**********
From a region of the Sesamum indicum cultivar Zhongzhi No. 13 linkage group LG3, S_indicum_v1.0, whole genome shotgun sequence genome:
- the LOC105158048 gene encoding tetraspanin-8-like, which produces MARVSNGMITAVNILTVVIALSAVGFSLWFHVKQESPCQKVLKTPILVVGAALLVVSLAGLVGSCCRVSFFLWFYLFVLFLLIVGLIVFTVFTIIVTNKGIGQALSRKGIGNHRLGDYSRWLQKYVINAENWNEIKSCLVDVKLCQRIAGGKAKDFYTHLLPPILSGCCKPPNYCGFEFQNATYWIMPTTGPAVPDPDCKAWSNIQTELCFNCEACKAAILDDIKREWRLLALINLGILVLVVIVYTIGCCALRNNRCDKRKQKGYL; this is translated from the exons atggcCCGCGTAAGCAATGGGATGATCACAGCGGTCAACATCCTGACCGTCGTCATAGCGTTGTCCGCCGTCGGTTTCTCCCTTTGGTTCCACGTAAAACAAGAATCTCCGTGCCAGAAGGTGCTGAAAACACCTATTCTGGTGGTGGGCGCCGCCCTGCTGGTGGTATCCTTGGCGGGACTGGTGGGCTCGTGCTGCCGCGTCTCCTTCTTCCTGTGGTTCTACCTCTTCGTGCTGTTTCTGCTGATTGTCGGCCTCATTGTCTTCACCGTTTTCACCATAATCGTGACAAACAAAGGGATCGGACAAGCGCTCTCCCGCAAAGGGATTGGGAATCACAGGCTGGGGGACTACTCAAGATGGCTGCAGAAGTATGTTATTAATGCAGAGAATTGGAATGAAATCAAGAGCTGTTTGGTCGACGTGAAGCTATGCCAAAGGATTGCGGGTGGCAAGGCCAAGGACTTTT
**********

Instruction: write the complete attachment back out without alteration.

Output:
From a region of the Sesamum indicum cultivar Zhongzhi No. 13 linkage group LG3, S_indicum_v1.0, whole genome shotgun sequence genome:
- the LOC105158048 gene encoding tetraspanin-8-like, which produces MARVSNGMITAVNILTVVIALSAVGFSLWFHVKQESPCQKVLKTPILVVGAALLVVSLAGLVGSCCRVSFFLWFYLFVLFLLIVGLIVFTVFTIIVTNKGIGQALSRKGIGNHRLGDYSRWLQKYVINAENWNEIKSCLVDVKLCQRIAGGKAKDFYTHLLPPILSGCCKPPNYCGFEFQNATYWIMPTTGPAVPDPDCKAWSNIQTELCFNCEACKAAILDDIKREWRLLALINLGILVLVVIVYTIGCCALRNNRCDKRKQKGYL; this is translated from the exons atggcCCGCGTAAGCAATGGGATGATCACAGCGGTCAACATCCTGACCGTCGTCATAGCGTTGTCCGCCGTCGGTTTCTCCCTTTGGTTCCACGTAAAACAAGAATCTCCGTGCCAGAAGGTGCTGAAAACACCTATTCTGGTGGTGGGCGCCGCCCTGCTGGTGGTATCCTTGGCGGGACTGGTGGGCTCGTGCTGCCGCGTCTCCTTCTTCCTGTGGTTCTACCTCTTCGTGCTGTTTCTGCTGATTGTCGGCCTCATTGTCTTCACCGTTTTCACCATAATCGTGACAAACAAAGGGATCGGACAAGCGCTCTCCCGCAAAGGGATTGGGAATCACAGGCTGGGGGACTACTCAAGATGGCTGCAGAAGTATGTTATTAATGCAGAGAATTGGAATGAAATCAAGAGCTGTTTGGTCGACGTGAAGCTATGCCAAAGGATTGCGGGTGGCAAGGCCAAGGACTTTT